The quickest way for any organisation to radically improve their customer experience is not to invest in some convoluted change initiative but rather to focus on ensuring their customer contact staff refrain from making the most common mistake made in sales and customer service. More than any other factor this mistake inhibits achievement of key business drivers such as first contact resolution, sales conversion and customer advocacy.
So what is it?
Staff who make assumptions around customer needs within their customer interactions.
Assumptions are the killer of good customer experience and negatively impact buying behaviour, advocacy and customer retention and yet after measuring and analysing multi-channel customer interactions in the 10s of thousands over the last 20 years, they continue to clearly be the #1 behaviour that limits success and achievement of desired business outcomes. And they occur on the majority of customer interactions, especially with inbound sales calls where the direct impact on likelihood to purchase, in the moment, is significant.
So why do so many assumptions get made within customer conversations more times than not when the negative impacts for doing so are so clear? It all stems from inside-out thinking.
When you work within a frontline, customer contact operation, you are consumed by those things needed to execute the fundamentals of service delivery to customers on a daily basis. You know the stuff – systems, process, policy, product information etc. etc.
There’s the inherent challenge of repetition within the volumes of calls or walk up customers to contend with and the myriad technical, transactional and operational processes and considerations that are essential for the business and which continuously consume thinking and focus.
In the moment of a customer conversation however, it is these very same things that often just get in the way. Whilst they seem (and are) so important to the staff member, they are counter-productive to actually influencing a better than average experience that drives first contact resolution and buying behaviour.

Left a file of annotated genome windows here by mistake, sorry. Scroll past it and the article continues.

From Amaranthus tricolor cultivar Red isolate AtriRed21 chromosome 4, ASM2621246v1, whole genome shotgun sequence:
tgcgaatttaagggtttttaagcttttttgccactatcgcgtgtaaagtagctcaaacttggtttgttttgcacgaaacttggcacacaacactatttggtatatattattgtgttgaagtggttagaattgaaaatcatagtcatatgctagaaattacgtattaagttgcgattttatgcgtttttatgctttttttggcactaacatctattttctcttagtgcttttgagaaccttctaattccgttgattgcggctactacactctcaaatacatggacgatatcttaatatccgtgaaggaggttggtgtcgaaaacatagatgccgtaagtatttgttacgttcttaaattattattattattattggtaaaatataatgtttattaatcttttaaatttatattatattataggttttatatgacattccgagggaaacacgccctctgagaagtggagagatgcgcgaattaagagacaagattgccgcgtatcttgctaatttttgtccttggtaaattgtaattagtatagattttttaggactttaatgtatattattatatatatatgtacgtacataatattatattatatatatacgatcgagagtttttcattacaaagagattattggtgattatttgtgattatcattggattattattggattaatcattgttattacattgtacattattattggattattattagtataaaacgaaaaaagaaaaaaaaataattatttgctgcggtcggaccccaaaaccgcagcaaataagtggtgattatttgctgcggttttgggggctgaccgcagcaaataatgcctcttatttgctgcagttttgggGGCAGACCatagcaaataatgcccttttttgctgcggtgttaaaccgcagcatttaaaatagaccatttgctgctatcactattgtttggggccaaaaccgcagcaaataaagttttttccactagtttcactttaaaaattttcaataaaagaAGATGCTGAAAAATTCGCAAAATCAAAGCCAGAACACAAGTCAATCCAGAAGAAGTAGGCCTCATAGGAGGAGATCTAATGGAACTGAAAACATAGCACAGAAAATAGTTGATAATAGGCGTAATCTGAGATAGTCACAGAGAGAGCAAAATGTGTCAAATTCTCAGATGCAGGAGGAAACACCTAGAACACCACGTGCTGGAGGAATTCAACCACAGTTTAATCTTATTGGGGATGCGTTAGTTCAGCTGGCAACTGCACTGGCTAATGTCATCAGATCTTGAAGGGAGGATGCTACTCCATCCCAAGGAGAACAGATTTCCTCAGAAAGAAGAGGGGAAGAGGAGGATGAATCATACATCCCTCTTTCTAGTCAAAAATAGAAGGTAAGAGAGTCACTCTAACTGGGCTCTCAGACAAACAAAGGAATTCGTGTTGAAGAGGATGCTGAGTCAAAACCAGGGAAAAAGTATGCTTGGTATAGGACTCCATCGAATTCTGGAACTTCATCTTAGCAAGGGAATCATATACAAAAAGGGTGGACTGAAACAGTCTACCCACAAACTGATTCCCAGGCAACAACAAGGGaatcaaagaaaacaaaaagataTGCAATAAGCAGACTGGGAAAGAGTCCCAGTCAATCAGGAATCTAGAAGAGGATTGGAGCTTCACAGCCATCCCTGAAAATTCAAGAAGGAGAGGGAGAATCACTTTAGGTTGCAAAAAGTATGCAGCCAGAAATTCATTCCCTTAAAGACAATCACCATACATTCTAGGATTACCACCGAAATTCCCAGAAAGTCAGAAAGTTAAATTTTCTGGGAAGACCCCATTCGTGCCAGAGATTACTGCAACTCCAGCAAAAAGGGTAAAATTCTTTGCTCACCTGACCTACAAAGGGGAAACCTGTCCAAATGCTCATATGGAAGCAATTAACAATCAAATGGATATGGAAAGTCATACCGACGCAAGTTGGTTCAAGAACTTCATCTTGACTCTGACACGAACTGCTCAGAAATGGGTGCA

Such an internal, operational mindset creates a natural disconnect between the staff member and the customer in those key moments of truth. The psychological filters and perspective that someone working inside an organisation has versus those of the customer are so radically different that it’s completely underestimated by most how difficult a challenge this is to overcome and how it manifests itself within a customer dialogue. It is this disconnect that causes so many lost business opportunities and benefits that flow from delivery of consistently great customer experience.
Consider this. A customer might only contact you once every 12 months (or longer) yet for the staff member who takes their enquiry, it could be the 20th interaction they’ve taken that day. Let alone how many contacts that week, month or year. Let me take a conservative estimate that approximately 5,000 customer interactions are handled in the same 12-month period since a single customer last made contact. That is 1 interaction for the customer vs 5000 for the staff member! Such repetition does strange things to people’s thinking and perceptions of what’s really important.
It’s no wonder so many staff struggle to stay fresh and avoid making assumptions. The sheer repetition within customer contact operations makes this almost impossible – except for the best.
A common trait with the best sales or customer service practitioners (despite the many differences between them) is their ability to treat each customer as if it’s the one and only customer they have dealt with that day or even that year. In essence, the best make no assumptions and deal with each and every situation on its merits and reap the rewards for doing so.